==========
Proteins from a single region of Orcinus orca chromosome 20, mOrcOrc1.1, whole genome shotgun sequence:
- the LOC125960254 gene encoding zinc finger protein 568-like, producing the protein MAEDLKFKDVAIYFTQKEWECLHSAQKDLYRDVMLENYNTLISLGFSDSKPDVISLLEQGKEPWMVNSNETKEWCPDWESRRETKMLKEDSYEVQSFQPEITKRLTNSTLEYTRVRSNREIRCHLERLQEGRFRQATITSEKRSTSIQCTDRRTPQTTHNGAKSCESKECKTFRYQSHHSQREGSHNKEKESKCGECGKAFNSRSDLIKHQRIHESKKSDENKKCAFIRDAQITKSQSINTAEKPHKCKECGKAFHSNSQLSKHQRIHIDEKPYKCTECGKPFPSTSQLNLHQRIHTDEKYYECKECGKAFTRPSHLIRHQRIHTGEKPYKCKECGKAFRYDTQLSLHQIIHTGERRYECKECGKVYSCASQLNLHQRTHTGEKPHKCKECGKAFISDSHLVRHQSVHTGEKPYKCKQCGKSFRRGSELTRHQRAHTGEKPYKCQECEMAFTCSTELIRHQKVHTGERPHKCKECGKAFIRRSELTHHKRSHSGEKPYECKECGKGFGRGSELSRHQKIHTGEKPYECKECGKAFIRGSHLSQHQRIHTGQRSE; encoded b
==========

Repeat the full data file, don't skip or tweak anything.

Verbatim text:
Proteins from a single region of Orcinus orca chromosome 20, mOrcOrc1.1, whole genome shotgun sequence:
- the LOC125960254 gene encoding zinc finger protein 568-like, producing the protein MAEDLKFKDVAIYFTQKEWECLHSAQKDLYRDVMLENYNTLISLGFSDSKPDVISLLEQGKEPWMVNSNETKEWCPDWESRRETKMLKEDSYEVQSFQPEITKRLTNSTLEYTRVRSNREIRCHLERLQEGRFRQATITSEKRSTSIQCTDRRTPQTTHNGAKSCESKECKTFRYQSHHSQREGSHNKEKESKCGECGKAFNSRSDLIKHQRIHESKKSDENKKCAFIRDAQITKSQSINTAEKPHKCKECGKAFHSNSQLSKHQRIHIDEKPYKCTECGKPFPSTSQLNLHQRIHTDEKYYECKECGKAFTRPSHLIRHQRIHTGEKPYKCKECGKAFRYDTQLSLHQIIHTGERRYECKECGKVYSCASQLNLHQRTHTGEKPHKCKECGKAFISDSHLVRHQSVHTGEKPYKCKQCGKSFRRGSELTRHQRAHTGEKPYKCQECEMAFTCSTELIRHQKVHTGERPHKCKECGKAFIRRSELTHHKRSHSGEKPYECKECGKGFGRGSELSRHQKIHTGEKPYECKECGKAFIRGSHLSQHQRIHTGQRSE; encoded b